STREAM Activity: Orange Science
Conduct 3 experiments with oranges!
Activity best for children ages 3 and up
Have you ever been hesitant to taste a new fruit or vegetable? Do you wonder why fruits or vegetables look the way they do? How does the fruit or vegetable smell? How does it taste? These are all valid questions when deciding if you want to taste a new fruit or vegetable. This activity will detail how to approach tasting a new fruit or vegetable by investigating like a scientist. When scientists have a question, they follow specific steps called the scientific process to find the answer –
- Make observations and identify the question
- Design an investigation or experiment to explore the question
- Define a hypothesis which means to use your observations to state what you think will happen during the investigation or experiment.
- Test your hypothesis by completing the investigation or experiment
- Discuss your observations and consider whether you answered your question or do you need to start with step 1 again.
One strategy for encouraging a child to try a new food is to offer the food as a separate activity when it is not meal or snack time. The following activity will detail three experiments that you can do with your child to learn more about oranges: Sink-or-Float, Dissection and Taste Test.
Note – children should always be supervised by an adult when investigating, preparing or eating food so that adults can be aware of choking hazards or food allergies and encourage safe handling of food and food preparation materials.
(Note all materials and surfaces should be clean and food-safe as the last experiment is a taste test)
Cutting board, plate, or other food-safe surface to work on
Clear container filled with clean water. Container should be a size that allows the orange to be submerged in the water
(optional) Child-safe utensils
What do you see, feel, smell, or taste?
What parts of the orange can you eat?
Why are oranges considered a healthy food?
Gather your materials. Remember to wash your hands and work on a clean, food-safe surface as the last experiment will be a taste test.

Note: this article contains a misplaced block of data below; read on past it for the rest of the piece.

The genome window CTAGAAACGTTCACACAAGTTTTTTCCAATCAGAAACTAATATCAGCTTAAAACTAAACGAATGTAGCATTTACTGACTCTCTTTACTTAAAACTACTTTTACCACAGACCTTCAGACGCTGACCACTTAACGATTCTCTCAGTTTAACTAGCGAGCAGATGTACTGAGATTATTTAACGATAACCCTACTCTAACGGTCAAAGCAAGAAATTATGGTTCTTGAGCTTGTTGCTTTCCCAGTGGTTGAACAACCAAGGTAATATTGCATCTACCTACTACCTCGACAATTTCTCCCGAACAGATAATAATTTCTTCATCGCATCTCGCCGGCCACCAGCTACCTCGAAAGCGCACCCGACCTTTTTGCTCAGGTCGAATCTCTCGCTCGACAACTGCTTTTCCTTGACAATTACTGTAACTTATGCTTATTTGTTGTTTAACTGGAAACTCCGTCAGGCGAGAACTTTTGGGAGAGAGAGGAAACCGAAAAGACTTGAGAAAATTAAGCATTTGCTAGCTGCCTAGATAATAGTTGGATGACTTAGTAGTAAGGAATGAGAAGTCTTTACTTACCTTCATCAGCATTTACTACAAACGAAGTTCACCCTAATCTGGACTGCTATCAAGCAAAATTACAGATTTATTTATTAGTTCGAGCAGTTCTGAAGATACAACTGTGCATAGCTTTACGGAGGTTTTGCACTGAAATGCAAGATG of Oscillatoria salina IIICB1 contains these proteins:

Experiment #1, Part 1: Sink-or-Float (orange with peel on)
Discuss the question, “will the orange float in the water?” and make a hypothesis about what you think will happen. Test the hypothesis by placing the orange in the water. Discuss what you observe. Was the result what you expected?
Experiment #1, Part 2: Sink-or-Float (orange with peel removed)
Remove the peel from the orange, saving the peel aside.
Discuss the question, “will the orange still float in the water without the peel on?” and make a hypothesis about what you think will happen. Test the hypothesis by placing the orange in the water. Discuss what you observe. Why do you think the orange floats with the peel on but sinks once the peel is removed?
Experiment #2, Orange Dissection
Discuss what you expect to find when you investigate the orange in more detail. Start by pulling the sections of the orange apart. Use fingers or child-safe utensils to investigate and cut the orange apart. Share your observations about what you feel, see, and smell. Is it what you expected? Create piles of the different parts of the orange and discuss which parts are edible.
Experiment #3, Taste Test
Discuss how you expect the orange to taste. If still hesitant, you might want to start by licking a small piece of the orange before placing a piece into your mouth. What does the orange taste like? Does it taste how you expected it to? Does it taste similar to any other fruits you have ever had? Would you eat it again?
Grown Ups-Are you looking for more ways to extend your child’s learning? Check out these extension activities to build upon today’s STREAM activity!
“Eating the Alphabet: Fruits & Vegetables from A to Z” by Lois Ehlert
Real World Connections
Encourage children to participate in shopping or meal planning by discussing fruits and vegetables that they are willing to try. Consider making a new recipe that includes a fruit or vegetable chosen by your child.